Teaching: The Movies v. The Real World

The Following commentary on tenth grade teacher, Tom Moore’s, movie review is quoted from Where the Blog has No Name.

“Tom Moore is a tenth grade history teacher in the Bronx and his op-ed in today’s New York Times deconstructs the Hollywood image of teacher as hero/martyr

In analyzing the recent film “Freedom Writers,” Moore argues that the “dangerous message such films promote is that what schools really need are heroes. This is the Myth of the Great Teacher. Films like “Freedom Writers” portray teachers more as missionaries than professionals, eager to give up their lives and comfort for the benefit of others, without need of compensation.”

While there’s plenty of room for more love and idealism in the classroom, martrydom is not the answer to the problems teachers and students face in schools. Moore says he doesn’t expect to be thought of as a hero for doing his job. What he wants is to be respected, supported, trusted and paid.

Moore says that “every day teachers are blamed for what the system they’re just a part of doesn’t provide: safe, adequately staffed schools with the highest expectations for all students.”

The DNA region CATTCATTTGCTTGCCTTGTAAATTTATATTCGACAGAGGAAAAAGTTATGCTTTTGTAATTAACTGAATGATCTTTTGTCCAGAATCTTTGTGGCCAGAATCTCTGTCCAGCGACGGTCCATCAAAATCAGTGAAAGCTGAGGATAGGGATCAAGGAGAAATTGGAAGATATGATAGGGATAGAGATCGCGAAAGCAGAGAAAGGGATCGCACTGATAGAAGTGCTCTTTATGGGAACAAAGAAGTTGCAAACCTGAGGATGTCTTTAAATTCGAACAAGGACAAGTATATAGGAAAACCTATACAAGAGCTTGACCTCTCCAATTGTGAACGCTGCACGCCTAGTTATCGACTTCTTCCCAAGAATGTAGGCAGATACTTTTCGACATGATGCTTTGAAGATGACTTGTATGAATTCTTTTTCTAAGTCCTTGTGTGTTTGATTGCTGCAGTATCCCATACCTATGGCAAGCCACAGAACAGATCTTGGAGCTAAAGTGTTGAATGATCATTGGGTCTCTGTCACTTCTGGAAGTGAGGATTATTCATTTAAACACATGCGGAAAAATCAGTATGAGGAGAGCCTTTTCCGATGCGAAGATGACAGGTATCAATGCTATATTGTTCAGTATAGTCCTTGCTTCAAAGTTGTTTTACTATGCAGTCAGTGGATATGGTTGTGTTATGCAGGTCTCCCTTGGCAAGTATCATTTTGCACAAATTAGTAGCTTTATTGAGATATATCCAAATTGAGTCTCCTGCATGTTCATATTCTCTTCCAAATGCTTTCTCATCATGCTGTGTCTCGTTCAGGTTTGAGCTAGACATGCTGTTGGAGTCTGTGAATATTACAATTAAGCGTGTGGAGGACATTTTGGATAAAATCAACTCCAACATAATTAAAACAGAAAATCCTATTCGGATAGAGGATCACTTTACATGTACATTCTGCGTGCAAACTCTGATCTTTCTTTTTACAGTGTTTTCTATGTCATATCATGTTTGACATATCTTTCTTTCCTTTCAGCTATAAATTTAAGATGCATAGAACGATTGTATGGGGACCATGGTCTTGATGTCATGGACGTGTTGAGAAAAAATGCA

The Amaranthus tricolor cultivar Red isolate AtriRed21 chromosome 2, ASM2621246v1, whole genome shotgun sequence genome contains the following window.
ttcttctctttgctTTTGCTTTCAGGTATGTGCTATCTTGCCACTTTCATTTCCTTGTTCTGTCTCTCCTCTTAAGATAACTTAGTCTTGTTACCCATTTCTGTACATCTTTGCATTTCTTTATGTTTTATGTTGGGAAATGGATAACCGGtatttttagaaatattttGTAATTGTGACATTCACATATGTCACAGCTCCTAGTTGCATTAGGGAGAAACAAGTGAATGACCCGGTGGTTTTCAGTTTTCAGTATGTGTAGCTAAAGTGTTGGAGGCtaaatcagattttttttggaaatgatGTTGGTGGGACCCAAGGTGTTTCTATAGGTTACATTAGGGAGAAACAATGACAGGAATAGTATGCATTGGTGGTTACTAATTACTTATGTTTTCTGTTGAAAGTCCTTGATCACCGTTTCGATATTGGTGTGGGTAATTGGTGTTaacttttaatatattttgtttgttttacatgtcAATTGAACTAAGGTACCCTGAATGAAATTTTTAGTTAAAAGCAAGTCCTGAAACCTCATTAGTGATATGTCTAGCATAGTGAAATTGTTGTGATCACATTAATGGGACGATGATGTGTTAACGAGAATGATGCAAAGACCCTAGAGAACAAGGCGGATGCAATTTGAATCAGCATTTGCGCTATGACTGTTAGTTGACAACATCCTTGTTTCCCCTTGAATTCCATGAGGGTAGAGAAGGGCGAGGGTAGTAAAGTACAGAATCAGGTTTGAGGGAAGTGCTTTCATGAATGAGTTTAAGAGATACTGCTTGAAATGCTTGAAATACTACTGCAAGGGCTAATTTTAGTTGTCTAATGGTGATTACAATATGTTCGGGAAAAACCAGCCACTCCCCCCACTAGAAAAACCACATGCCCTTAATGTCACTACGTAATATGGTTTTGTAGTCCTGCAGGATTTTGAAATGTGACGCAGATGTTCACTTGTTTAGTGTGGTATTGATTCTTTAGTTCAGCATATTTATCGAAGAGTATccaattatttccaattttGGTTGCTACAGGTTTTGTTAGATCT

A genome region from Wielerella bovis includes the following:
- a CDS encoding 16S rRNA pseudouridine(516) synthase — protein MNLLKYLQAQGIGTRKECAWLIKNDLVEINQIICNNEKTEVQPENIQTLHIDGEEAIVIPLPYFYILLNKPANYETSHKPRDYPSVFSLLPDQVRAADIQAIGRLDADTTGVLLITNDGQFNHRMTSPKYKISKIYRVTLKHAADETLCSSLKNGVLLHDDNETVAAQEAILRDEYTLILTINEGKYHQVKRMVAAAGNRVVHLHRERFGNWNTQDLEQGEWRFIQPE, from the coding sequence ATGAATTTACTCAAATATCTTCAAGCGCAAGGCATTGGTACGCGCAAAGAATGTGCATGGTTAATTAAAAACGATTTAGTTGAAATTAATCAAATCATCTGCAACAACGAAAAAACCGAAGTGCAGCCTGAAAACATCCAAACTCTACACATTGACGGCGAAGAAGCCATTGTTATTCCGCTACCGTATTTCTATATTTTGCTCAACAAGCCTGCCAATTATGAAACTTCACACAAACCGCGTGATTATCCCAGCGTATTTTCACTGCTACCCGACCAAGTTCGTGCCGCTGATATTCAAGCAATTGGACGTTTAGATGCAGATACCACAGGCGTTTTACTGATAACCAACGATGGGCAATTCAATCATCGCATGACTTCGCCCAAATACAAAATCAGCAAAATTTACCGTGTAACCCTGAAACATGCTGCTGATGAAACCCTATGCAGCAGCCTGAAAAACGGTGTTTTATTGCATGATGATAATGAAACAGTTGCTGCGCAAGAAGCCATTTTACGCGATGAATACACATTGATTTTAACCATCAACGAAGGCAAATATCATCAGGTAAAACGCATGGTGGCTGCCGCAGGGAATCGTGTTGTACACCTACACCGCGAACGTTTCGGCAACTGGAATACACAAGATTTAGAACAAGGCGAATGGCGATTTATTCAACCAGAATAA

He’s right, of course, but here he seriously downplays the responsibilities that teachers share as part of the system.

It’s true that “one maverick teacher, no matter how idealistic, perky or self-sacrificing” will not transform the system, collective action among teachers choosing to work in the interest of students (as opposed to the corporations and the state) could turn the system upside down.”

Click here to read Tom Moore’s article in full.

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